There was also more than an hour and a half's worth of work remaining to get the place ship shape before people started arriving at seven when I got home from work at five thirty. Ruth and I were both scurrying full-throttle for the whole time between my arrival and that of our guests. Fortunately, Isaiah was with Rupie so we could devote almost all of our energy to creating the illusion that the place was actually cleaned up instead of just having had a great deal of junk quickly hauled upstairs.
As soon as we were done (as done as we figured we were going to get) at about six forty-five I went upstairs to sit under the ceiling fan and don a different t-shirt since I'd broken a pretty good sweat running up and down the stairs and shoving the vacuum cleaner across three rooms. Of course, this plan didn't work quite perfectly. When I came back downstairs, refreshed, dry, and in a clean shirt, Ruth handed Gideon to me so she could do some task that required two hands. The very second after I'd finished uttering the words "Please don't barf on me, Little Dude" to the child I held against my left shoulder, the same child barfed on me. A lot. So as soon as Ruth finished what she was doing, I handed Gideon back to her and went back upstairs to find another clean shirt.
When I came back down the first guest was arriving and the party was on. Everybody had fun, the fajitas were a hit, and Isaiah had a great time. Uncle Mike and I spent most of the time in the living room checking out all of Isaiah's Mega-Blocks dragon sets. These are almost exactly like Legos, but the blocks make castles and keeps, the people are all wearing plate-mail armor, and each set comes with a dragon. I think if we assembled all of the sets Isaiah has at one time, the resulting realm would cover most of the living room floor.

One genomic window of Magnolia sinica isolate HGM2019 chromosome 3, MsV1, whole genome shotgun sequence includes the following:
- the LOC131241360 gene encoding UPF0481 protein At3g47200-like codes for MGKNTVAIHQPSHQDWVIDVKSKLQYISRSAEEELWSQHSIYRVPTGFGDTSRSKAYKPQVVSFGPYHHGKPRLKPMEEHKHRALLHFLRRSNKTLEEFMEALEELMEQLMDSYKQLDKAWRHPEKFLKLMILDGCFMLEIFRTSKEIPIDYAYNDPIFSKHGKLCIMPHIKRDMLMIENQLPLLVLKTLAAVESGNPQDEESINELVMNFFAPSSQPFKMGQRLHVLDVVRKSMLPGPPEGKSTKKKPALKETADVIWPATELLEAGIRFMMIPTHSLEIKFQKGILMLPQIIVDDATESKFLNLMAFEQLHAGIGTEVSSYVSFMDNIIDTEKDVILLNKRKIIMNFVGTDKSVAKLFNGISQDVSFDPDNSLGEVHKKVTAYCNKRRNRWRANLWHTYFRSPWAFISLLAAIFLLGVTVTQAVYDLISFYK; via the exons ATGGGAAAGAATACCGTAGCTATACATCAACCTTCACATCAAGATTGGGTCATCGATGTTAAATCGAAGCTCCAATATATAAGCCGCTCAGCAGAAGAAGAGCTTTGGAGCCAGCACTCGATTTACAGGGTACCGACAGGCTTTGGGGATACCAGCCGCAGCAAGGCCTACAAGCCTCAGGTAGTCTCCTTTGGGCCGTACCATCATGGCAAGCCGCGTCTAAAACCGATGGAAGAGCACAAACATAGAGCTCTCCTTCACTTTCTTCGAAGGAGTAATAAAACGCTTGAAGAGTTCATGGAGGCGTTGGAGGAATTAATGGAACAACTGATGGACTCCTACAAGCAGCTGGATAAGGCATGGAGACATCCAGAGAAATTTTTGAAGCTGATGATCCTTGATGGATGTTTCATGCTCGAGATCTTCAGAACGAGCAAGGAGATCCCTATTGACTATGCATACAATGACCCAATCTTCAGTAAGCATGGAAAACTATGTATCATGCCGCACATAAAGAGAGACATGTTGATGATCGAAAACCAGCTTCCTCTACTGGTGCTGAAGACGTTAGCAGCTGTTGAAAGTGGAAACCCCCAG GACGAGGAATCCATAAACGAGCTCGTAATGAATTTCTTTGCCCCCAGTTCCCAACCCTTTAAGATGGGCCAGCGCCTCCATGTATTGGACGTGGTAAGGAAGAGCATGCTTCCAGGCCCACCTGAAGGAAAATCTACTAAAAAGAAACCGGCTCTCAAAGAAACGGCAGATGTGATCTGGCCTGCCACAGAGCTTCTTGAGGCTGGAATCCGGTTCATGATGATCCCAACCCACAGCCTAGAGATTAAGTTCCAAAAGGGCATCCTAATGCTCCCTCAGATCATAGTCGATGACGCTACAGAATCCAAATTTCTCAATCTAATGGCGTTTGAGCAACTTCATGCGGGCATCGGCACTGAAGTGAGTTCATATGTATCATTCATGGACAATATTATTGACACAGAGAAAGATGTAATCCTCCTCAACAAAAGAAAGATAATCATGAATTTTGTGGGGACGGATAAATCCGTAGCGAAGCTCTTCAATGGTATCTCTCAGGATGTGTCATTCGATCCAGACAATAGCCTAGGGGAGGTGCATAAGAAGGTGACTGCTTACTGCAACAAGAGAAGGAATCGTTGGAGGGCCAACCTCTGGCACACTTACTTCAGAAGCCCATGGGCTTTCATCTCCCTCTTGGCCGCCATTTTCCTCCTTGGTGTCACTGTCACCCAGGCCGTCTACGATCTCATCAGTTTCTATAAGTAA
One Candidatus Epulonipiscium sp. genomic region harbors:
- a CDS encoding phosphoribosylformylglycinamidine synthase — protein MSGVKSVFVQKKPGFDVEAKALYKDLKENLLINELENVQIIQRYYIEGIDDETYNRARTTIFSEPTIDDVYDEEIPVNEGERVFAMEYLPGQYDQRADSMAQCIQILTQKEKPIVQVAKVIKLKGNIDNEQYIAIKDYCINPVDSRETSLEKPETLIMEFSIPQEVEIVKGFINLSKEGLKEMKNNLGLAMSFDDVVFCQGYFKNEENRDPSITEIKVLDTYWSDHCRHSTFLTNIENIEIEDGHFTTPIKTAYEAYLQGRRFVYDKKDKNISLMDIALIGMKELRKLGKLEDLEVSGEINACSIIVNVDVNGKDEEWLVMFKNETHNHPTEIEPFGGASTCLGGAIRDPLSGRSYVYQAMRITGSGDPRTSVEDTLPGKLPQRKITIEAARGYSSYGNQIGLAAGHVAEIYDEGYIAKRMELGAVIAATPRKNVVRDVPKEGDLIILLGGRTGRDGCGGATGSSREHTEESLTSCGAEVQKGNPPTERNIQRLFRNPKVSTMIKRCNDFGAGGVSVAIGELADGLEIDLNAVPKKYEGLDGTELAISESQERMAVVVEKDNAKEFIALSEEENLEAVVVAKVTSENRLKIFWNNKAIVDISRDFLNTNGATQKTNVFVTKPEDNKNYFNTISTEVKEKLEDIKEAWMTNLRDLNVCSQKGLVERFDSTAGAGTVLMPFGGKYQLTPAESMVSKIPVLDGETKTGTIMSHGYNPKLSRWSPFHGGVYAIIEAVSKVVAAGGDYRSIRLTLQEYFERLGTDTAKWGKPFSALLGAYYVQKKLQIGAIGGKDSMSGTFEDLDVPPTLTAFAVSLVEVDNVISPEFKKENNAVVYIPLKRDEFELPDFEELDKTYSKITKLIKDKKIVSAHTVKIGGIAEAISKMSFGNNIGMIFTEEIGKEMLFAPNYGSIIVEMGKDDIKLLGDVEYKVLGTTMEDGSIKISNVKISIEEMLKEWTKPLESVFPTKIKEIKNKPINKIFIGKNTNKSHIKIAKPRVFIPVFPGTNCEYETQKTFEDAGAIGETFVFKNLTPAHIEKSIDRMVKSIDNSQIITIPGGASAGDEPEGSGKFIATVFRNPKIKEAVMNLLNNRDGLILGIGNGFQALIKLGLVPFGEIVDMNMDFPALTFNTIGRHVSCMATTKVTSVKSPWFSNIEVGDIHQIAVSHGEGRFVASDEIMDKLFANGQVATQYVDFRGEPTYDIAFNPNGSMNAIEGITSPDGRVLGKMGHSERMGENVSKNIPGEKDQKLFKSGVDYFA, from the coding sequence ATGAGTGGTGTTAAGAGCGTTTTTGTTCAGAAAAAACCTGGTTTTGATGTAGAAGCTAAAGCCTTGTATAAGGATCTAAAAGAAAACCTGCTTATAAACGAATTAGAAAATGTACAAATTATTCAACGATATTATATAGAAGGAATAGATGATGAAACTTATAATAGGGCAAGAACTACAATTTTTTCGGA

Once we finally got everybody run off, we were more than ready for bed. Especially considering that the next day would be another big one.
Saturday was not only the day of Isaiah's friends party, but that evening we had the last play of the children's theater season at SIUE where Ruth's dad teaches and of course, we can't go to a play without going to Panterra's Pizza afterward for some good food and a few games of Hydro-Thunder, Isaiah's and my favorite video game.